Good God, Sir, What About My Portfolio?


In honor of the Battle of Gettysburg and Pickett’s infamous charge July 3, 1863, I thought I should repost this. Happy July 4th to everyone!

Investors must avoid devastating and permanent loss to their portfolios.

The lessons of history warn of the consequences of “betting it all.”

During the Battle of Gettysburg in the steaming July of 1863, the Commander of the Confederate forces decided on such a strategy.

During the first two days of the battle, General Robert E. Lee’s army of Northern Virginia attacked both flanks of the Union line and were repulsed on each occasion.

As a result of this, Lee made the decision on the third day to attack the center of the Union line with everything he had left.

He theorized that the Union commanders had so strengthened their flanks it would leave the center vulnerable.

Lee’s decision led to disaster. The Confederate artillery failed to knock out the Union guns. This left the Confederate army to undertake a mile-long march across an open field while Union forces unleashed hell upon them.

A fateful exchange with General George Pickett, one of  Lee’s officers picked to lead this charge, displayed the true horror of Lee’s decision:

Lee raised a hand. “General Pickett, I want you to reform your division in the rear of this hill.” Pickett’s eyes lighted as if a sudden pain shot through him. He started to cry. Lee said again with absolute calm, “General, you must look to your Division.” Pickett said tearfully, voice of a bewildered angry boy, “General Lee I have no Division!” …”What about my men? Most of my men are gone. Good God, sir, what about my men?”- source: The Killer Angels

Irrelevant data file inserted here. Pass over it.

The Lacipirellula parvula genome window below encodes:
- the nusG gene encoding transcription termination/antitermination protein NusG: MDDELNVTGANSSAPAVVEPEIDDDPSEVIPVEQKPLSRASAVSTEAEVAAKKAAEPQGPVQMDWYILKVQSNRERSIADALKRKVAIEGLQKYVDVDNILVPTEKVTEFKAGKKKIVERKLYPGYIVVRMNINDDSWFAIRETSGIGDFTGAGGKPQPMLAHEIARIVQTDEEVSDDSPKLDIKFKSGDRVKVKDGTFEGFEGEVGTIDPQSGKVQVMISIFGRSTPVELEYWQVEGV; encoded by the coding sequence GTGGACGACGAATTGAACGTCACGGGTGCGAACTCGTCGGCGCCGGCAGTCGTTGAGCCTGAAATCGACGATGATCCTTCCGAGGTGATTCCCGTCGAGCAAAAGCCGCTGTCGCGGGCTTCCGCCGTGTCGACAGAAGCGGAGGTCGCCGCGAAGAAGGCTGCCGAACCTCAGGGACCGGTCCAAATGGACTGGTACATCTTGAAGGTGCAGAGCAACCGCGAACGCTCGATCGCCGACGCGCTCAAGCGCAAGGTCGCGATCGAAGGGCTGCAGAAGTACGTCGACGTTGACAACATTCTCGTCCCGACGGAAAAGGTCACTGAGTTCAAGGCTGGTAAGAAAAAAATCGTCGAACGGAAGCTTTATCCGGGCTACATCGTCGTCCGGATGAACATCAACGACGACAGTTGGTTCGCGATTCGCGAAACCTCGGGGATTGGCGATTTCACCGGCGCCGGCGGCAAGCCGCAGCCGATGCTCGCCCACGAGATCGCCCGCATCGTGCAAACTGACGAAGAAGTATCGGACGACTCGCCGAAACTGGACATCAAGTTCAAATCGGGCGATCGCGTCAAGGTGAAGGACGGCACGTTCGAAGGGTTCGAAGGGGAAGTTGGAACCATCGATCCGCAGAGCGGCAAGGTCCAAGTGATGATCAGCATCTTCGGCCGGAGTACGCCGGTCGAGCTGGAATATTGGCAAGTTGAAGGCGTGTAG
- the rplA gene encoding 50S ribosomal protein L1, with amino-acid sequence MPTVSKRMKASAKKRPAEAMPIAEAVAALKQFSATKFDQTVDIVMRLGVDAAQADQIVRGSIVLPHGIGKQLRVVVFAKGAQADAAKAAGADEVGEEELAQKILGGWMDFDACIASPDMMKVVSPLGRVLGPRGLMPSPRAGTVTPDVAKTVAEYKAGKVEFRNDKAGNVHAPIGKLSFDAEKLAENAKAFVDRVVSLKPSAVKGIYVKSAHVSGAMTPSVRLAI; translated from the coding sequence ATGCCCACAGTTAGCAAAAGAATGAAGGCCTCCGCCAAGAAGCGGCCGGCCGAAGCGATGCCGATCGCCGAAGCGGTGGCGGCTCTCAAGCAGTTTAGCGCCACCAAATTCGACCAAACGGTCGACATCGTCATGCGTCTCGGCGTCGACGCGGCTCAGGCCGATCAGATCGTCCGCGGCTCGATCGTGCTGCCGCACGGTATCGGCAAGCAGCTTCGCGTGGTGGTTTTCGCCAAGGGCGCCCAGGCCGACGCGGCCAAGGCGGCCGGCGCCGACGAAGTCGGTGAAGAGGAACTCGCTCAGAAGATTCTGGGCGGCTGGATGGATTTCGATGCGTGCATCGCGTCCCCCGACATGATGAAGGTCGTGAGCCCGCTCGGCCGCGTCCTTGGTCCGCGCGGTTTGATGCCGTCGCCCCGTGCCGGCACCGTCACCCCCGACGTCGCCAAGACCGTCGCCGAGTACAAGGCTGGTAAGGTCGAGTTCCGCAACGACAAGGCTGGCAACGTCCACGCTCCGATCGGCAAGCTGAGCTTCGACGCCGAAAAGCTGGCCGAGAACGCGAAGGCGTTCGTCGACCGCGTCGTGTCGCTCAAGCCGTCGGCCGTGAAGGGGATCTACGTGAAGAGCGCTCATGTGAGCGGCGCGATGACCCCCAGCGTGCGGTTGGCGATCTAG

U.S. stocks have been the world’s best performers over the last century due to the fact they have avoided both dictatorship or catastrophic war, unlike nations such as Germany, Russia, and Japan.


In other words our financial markets have avoided the deep risk or concentrated bet on something that did not work out.

Unfortunately, too many individual investors continue to make “all or nothing” bets with their finances. In many cases, their results are not too different than the disaster that was “Pickett’s charge.”  These include:

Working for a company and owning a large percentage of that same company’s stock in their 401(k) plan.

Buying naked options like puts, and calls without owning the underlying stock. Often these expire worthless with a complete loss of principal.

Buying triple leveraged funds to bet on the market. While the promise of “Triple the gain” might be true, more often triple the loss is the result due to investors misunderstanding of the use of this product as a long term holding.

Letting someone manage their money and also hold their invested funds. Can anyone say “Bernie Madoff ?”

Buying investments on hunches, fancy stories or tips from family or friends; ignoring data and evidence seldom ends well.

If investors own a diversified global portfolio made up of low-cost index funds, the probability of losing it all is virtually zero.

Quite frankly, if this does occur, there will be much more to worry about than the status of your 401(k).

In the end, investors need to avoid big bold bets and focus on what they can control.

General Lee decided to break with his strategy and bet it all.

There is absolutely no reason for you to be on the position of General Pickett.

“Good God, sir, what about my portfolio?” should be words that never cross your lips.